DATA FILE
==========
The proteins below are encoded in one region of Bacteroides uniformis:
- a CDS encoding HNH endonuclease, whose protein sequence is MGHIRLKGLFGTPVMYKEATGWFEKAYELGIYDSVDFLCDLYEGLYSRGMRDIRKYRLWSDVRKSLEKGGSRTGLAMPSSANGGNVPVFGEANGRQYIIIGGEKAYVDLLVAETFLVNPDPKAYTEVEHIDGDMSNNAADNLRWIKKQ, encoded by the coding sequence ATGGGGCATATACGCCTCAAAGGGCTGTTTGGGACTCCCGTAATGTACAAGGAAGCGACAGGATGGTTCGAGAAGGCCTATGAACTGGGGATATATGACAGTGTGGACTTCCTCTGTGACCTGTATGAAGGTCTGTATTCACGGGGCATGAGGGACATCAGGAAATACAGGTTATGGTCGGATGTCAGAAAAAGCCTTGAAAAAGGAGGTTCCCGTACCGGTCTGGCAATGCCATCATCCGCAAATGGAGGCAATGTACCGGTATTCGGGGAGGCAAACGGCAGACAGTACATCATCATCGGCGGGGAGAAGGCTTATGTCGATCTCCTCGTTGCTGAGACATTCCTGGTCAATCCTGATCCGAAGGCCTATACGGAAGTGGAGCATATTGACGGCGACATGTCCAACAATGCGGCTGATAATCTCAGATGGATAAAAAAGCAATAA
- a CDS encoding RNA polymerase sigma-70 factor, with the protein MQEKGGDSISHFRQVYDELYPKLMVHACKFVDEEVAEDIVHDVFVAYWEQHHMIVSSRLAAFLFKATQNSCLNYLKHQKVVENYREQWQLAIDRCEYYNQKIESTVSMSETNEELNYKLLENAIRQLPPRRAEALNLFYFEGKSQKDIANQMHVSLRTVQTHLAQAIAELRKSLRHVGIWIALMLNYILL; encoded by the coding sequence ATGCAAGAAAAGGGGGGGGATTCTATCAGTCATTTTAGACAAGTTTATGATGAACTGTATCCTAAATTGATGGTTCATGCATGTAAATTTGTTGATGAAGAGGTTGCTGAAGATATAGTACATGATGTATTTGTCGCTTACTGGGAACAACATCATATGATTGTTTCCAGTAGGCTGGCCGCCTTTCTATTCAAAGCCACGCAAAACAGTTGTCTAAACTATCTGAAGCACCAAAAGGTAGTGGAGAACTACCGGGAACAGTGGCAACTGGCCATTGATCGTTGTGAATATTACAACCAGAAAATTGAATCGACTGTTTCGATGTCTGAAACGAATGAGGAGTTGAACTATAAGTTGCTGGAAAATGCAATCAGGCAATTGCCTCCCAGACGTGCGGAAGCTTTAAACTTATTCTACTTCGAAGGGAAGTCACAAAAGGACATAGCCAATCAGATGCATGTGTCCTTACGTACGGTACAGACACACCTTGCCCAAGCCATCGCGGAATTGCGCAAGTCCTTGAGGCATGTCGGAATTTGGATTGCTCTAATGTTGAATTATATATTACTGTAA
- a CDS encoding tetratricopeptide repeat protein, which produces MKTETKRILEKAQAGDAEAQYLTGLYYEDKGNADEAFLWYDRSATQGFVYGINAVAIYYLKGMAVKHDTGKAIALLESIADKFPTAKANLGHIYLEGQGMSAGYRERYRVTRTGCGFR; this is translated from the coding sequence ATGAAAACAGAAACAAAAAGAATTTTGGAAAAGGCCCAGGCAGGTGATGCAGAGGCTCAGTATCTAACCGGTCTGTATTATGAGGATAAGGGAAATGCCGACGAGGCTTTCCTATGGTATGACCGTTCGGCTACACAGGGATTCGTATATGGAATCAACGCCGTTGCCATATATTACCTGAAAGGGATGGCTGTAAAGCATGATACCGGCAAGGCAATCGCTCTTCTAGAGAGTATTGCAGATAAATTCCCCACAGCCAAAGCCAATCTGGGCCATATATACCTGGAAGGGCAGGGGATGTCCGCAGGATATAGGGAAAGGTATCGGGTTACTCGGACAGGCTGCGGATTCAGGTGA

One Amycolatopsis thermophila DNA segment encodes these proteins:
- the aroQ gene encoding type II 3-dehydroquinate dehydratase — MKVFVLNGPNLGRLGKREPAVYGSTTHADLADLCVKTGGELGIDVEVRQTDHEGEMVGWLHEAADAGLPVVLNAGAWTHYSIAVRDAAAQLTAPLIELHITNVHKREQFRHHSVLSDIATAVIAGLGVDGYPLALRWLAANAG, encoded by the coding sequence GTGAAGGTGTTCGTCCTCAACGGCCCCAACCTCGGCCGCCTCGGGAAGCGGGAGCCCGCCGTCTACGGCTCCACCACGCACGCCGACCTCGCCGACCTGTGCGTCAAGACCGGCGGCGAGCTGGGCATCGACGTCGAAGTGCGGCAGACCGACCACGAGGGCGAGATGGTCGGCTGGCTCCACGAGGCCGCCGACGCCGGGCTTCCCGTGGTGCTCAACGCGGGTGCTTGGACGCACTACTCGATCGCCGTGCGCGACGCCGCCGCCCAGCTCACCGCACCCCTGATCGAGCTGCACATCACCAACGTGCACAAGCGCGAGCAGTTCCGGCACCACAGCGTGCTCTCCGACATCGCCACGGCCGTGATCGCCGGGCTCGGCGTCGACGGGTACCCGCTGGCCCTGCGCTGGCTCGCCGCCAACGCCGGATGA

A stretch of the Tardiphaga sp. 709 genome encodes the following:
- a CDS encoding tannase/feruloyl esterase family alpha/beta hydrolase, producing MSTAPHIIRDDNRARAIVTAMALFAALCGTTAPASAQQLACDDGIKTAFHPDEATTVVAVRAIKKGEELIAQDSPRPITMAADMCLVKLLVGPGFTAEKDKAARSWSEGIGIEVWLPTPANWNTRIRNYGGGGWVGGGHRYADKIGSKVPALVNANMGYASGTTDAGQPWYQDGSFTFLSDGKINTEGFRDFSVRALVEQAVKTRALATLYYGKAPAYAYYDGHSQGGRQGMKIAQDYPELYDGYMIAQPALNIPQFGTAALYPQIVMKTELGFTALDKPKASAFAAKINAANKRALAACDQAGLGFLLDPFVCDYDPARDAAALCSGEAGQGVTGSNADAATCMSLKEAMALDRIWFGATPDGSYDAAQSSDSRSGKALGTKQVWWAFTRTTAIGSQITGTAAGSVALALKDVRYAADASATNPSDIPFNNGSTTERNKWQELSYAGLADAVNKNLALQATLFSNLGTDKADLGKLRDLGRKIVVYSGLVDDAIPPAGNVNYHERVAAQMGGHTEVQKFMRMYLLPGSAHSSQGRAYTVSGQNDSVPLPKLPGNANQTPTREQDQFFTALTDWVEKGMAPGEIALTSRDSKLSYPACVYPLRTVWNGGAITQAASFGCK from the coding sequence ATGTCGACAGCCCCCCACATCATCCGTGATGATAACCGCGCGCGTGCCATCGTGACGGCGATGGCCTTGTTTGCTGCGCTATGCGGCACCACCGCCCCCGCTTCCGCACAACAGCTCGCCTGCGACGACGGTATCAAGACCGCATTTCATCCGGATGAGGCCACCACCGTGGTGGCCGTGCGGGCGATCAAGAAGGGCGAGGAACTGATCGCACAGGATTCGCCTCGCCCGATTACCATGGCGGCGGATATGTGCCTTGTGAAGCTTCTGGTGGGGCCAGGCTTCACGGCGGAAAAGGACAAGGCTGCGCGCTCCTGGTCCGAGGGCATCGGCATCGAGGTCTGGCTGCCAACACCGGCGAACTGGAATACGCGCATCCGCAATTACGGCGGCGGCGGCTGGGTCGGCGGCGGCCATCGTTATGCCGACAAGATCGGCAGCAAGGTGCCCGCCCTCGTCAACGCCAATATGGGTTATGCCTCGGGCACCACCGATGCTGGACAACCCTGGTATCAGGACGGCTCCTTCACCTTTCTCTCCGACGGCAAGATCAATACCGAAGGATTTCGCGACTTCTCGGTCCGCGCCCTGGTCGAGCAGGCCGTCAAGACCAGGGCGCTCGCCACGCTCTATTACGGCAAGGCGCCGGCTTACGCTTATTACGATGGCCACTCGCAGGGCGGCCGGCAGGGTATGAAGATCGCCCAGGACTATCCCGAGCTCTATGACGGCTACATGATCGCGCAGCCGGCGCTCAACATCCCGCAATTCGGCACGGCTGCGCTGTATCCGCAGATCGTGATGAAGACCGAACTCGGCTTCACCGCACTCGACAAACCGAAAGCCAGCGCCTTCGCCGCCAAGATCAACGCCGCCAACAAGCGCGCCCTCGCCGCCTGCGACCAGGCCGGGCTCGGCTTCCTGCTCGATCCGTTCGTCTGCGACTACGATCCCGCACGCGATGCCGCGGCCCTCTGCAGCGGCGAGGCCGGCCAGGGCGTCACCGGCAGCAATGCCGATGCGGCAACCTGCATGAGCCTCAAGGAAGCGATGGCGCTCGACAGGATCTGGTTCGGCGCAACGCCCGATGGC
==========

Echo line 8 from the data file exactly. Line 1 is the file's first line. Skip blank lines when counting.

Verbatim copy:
- a CDS encoding tannase/feruloyl esterase family alpha/beta hydrolase, producing MSTAPHIIRDDNRARAIVTAMALFAALCGTTAPASAQQLACDDGIKTAFHPDEATTVVAVRAIKKGEELIAQDSPRPITMAADMCLVKLLVGPGFTAEKDKAARSWSEGIGIEVWLPTPANWNTRIRNYGGGGWVGGGHRYADKIGSKVPALVNANMGYASGTTDAGQPWYQDGSFTFLSDGKINTEGFRDFSVRALVEQAVKTRALATLYYGKAPAYAYYDGHSQGGRQGMKIAQDYPELYDGYMIAQPALNIPQFGTAALYPQIVMKTELGFTALDKPKASAFAAKINAANKRALAACDQAGLGFLLDPFVCDYDPARDAAALCSGEAGQGVTGSNADAATCMSLKEAMALDRIWFGATPDGSYDAAQSSDSRSGKALGTKQVWWAFTRTTAIGSQITGTAAGSVALALKDVRYAADASATNPSDIPFNNGSTTERNKWQELSYAGLADAVNKNLALQATLFSNLGTDKADLGKLRDLGRKIVVYSGLVDDAIPPAGNVNYHERVAAQMGGHTEVQKFMRMYLLPGSAHSSQGRAYTVSGQNDSVPLPKLPGNANQTPTREQDQFFTALTDWVEKGMAPGEIALTSRDSKLSYPACVYPLRTVWNGGAITQAASFGCK from the coding sequence ATGTCGACAGCCCCCCACATCATCCGTGATGATAACCGCGCGCGTGCCATCGTGACGGCGATGGCCTTGTTTGCTGCGCTATGCGGCACCACCGCCCCCGCTTCCGCACAACAGCTCGCCTGCGACGACGGTATCAAGACCGCATTTCATCCGGATGAGGCCACCACCGTGGTGGCCGTGCGGGCGATCAAGAAGGGCGAGGAACTGATCGCACAGGATTCGCCTCGCCCGATTACCATGGCGGCGGATATGTGCCTTGTGAAGCTTCTGGTGGGGCCAGGCTTCACGGCGGAAAAGGACAAGGCTGCGCGCTCCTGGTCCGAGGGCATCGGCATCGAGGTCTGGCTGCCAACACCGGCGAACTGGAATACGCGCATCCGCAATTACGGCGGCGGCGGCTGGGTCGGCGGCGGCCATCGTTATGCCGACAAGATCGGCAGCAAGGTGCCCGCCCTCGTCAACGCCAATATGGGTTATGCCTCGGGCACCACCGATGCTGGACAACCCTGGTATCAGGACGGCTCCTTCACCTTTCTCTCCGACGGCAAGATCAATACCGAAGGATTTCGCGACTTCTCGGTCCGCGCCCTGGTCGAGCAGGCCGTCAAGACCAGGGCGCTCGCCACGCTCTATTACGGCAAGGCGCCGGCTTACGCTTATTACGATGGCCACTCGCAGGGCGGCCGGCAGGGTATGAAGATCGCCCAGGACTATCCCGAGCTCTATGACGGCTACATGATCGCGCAGCCGGCGCTCAACATCCCGCAATTCGGCACGGCTGCGCTGTATCCGCAGATCGTGATGAAGACCGAACTCGGCTTCACCGCACTCGACAAACCGAAAGCCAGCGCCTTCGCCGCCAAGATCAACGCCGCCAACAAGCGCGCCCTCGCCGCCTGCGACCAGGCCGGGCTCGGCTTCCTGCTCGATCCGTTCGTCTGCGACTACGATCCCGCACGCGATGCCGCGGCCCTCTGCAGCGGCGAGGCCGGCCAGGGCGTCACCGGCAGCAATGCCGATGCGGCAACCTGCATGAGCCTCAAGGAAGCGATGGCGCTCGACAGGATCTGGTTCGGCGCAACGCCCGATGGC